On May 24, 2010, the United States Supreme Court rendered an opinion in the case of Hardt V. Reliance Standard, which is a major victory for disability insurance claimants that have a long-term disability policy governed by ERISA. Reliance Standard, a disability insurance carrier attempted to argue that a disability claimant was not entitled to attorney fees because she was not a “prevailing party” after her case was remanded back to Reliance. For a background summary of this case see Can I recover attorney fees if my long-term disability claim is governed by ERISA?
The United States Supreme Court rejected Reliance Standard’s argument and held that “a claimant need not be a prevailing party to be eligible for attorney’s fees award under 29 USA 1132(g)(1). The court stated the following circumstances under which a court may award attorney’s fees:
“a claimant must show some degree of success on the merits before a court may award attorney’s fees under § 1132(g)(1). A claimant does not satisfy that requirement by achieving trivial success on the merits or a purely procedural victory, but does satisfy it if the court can fairly call the outcome of the litigation some success on the merits without conducting a lengthy inquiry into the question whether a particular party’s success was ‘substantial’ or occurred on a central issue.”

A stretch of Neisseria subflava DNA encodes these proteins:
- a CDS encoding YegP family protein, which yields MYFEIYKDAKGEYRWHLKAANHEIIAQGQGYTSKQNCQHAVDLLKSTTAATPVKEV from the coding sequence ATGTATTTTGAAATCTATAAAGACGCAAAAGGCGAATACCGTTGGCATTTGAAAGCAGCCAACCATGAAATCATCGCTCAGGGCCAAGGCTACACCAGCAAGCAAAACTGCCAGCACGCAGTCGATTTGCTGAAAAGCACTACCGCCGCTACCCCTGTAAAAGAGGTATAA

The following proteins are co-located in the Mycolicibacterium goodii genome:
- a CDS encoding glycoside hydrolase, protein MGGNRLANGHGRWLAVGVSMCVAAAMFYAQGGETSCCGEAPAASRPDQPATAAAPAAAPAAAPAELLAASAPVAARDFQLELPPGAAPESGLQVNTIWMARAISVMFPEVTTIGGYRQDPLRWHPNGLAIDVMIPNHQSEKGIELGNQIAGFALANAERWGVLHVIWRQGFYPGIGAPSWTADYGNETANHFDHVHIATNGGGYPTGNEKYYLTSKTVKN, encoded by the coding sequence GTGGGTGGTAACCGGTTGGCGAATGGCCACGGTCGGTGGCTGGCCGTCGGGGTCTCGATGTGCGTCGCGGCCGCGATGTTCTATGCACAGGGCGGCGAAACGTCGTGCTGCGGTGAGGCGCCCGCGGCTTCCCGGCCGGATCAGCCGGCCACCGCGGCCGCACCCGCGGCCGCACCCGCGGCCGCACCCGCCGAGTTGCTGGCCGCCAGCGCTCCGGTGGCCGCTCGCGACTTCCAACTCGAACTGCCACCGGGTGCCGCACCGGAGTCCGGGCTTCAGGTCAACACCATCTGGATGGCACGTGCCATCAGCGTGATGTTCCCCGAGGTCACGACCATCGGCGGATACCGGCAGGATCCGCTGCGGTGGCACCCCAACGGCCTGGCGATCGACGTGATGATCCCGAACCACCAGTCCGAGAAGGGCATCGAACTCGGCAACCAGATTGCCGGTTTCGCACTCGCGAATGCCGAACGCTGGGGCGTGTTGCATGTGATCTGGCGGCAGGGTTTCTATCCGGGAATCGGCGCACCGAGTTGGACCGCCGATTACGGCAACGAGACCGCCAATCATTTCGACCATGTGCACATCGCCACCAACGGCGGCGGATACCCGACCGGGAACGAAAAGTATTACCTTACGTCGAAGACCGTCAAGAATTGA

In addition to the above criteria a district court may also consider the following five factors in deciding whether to award attorney fees:
- the degree of opposing parties’ culpability or bad faith;
- the ability of opposing parties to satisfy an award of attorney’s fees;
- whether an award of attorneys’ fees against the opposing parties would deter other persons acting under similar circumstances;
- whether the parties requesting attorney’s fees sought to benefit all participants and beneficiaries of an ERISA plan or to resolve a significant legal question regarding ERISA itself;
- the relative merits of the parties’ positions.
I think the court’s recent ruling will make it easier for disability claimant’s to receive an award of attorney fees, but there is obviously no guarantee that fees will be awarded. It will be interesting to see how the courts will rule on attorney fee awards following this opinion from the Supreme Court. The new “some degree of success” standard will generate all kinds of new case law! The court’s ruling is a rare ERISA victory for disability claimants. I hope this ruling will deter disability insurance companies from wrongfully denying disability claims.